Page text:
05-05-2019, 07:00 PM
I'd really like to know if L21 came from Corded Ware or Yamnaya.

What's the problem? For R1a enthusiasts, if it came from Corded Ware, then it was picked up by the real IE CW R1a peoples; if it was from Yamna, then Yamna wasn't IE speaking... because the matter is the same: we didn't do a step forward with this system of researching.

rms2
05-05-2019, 09:50 PM
Well, I don't really care what the various partisans think. The fact is that the geneticists have left too many holes in the story so that just about anybody can claim just about anything.

I'd like to see them finally do a thorough investigation of the Indo-European question.

jdean
05-05-2019, 10:50 PM
Well, I don't really care what the various partisans think. The fact is that the geneticists have left too many holes in the story so that just about anybody can claim just about anything.

I'd like to see them finally do a thorough investigation of the Indo-European question.

Personally I think we had the answer a good few years ago but recently the discussion has gone off on a tangent.

Romilius
05-06-2019, 06:13 AM
Personally I think we had the answer a good few years ago but recently the discussion has gone off on a tangent.

And why did it go off on a tangent? Because we didn't do a single step towards a clear explanation.

I explain myself: we were near to solve the link between IE and R1b of some subclades and I2a of some subclades... then appeared the last Olalde paper that messed up again the picture. It opened two doors:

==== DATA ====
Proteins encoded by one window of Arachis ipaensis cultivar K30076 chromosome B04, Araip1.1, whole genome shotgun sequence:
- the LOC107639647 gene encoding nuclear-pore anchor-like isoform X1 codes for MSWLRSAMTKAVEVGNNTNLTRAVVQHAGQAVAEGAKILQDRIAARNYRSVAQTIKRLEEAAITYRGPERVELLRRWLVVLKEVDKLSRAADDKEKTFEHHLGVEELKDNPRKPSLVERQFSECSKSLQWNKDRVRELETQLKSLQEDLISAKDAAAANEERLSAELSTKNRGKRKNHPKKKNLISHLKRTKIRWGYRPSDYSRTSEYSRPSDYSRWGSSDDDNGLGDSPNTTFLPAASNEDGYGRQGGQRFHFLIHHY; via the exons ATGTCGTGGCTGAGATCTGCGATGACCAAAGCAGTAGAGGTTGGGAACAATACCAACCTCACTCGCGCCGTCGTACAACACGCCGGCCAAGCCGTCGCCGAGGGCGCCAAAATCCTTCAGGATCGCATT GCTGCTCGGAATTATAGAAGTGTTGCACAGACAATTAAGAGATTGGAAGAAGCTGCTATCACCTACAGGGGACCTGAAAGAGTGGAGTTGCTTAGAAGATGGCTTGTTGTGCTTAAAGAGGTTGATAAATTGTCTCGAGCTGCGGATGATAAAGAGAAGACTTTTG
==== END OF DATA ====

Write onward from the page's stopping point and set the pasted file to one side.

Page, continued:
1) historically Iberian-speaking communities are R1b and steppe derived, so someone could clearly conclude that R1b was proto-Iberian;
2) R1b was a sort of IE marker of the very first IE waves into Western Europe, but we need more evidence of that (evidence that, with a systematic sampling from same areas in different ages, we would have had many years ago).

What's the real explanation?

We don't know... because we have holes too big to fill them.

I don't know about you all, but the last Iberian paper made me upset: thousands of words written about the link between Yamna, IE and R1b-M269, then the bomb: M269 in Iberian-speaking people! And the most bizarre thing is that those results came from the same scholars who were (and are) sure of M269-IE link.

jdean
05-06-2019, 11:03 AM
I don't know about you all, but the last Iberian paper made me upset: thousands of words written about the link between Yamna, IE and R1b-M269, then the bomb: M269 in Iberian-speaking people! And the most bizarre thing is that those results came from the same scholars who were (and are) sure of M269-IE link.

I'm definitely not a linguist so take my lead from them that know, as far as I'm aware there's very little doubt in the origin of PIE amongst the greater majority of those that make it their business to study this subject at an academic level.

WRT to the genetic make up and languages of IA Iberia I thought Agamemnon made a lot of sense.

"I'll be honest. I truly do not understand the fuss here." (https://anthrogenica.com/showthread.php?16682-The-genomic-history-of-the-Iberian-Peninsula-over-the-past-8000-years&p=555676&viewfull=1#post555676)

Romilius
05-10-2019, 02:40 PM
I'm definitely not a linguist so take my lead from them that know, as far as I'm aware there's very little doubt in the origin of PIE amongst the greater majority of those that make it their business to study this subject at an academic level.

WRT to the genetic make up and languages of IA Iberia I thought Agamemnon made a lot of sense.

"I'll be honest. I truly do not understand the fuss here." (https://anthrogenica.com/showthread.php?16682-The-genomic-history-of-the-Iberian-Peninsula-over-the-past-8000-years&p=555676&viewfull=1#post555676)

That's interesting: I agree with the part about the fact that IE speakers in Iberia were like pushed inland and westward by newcomers, probably the Iberian speakers.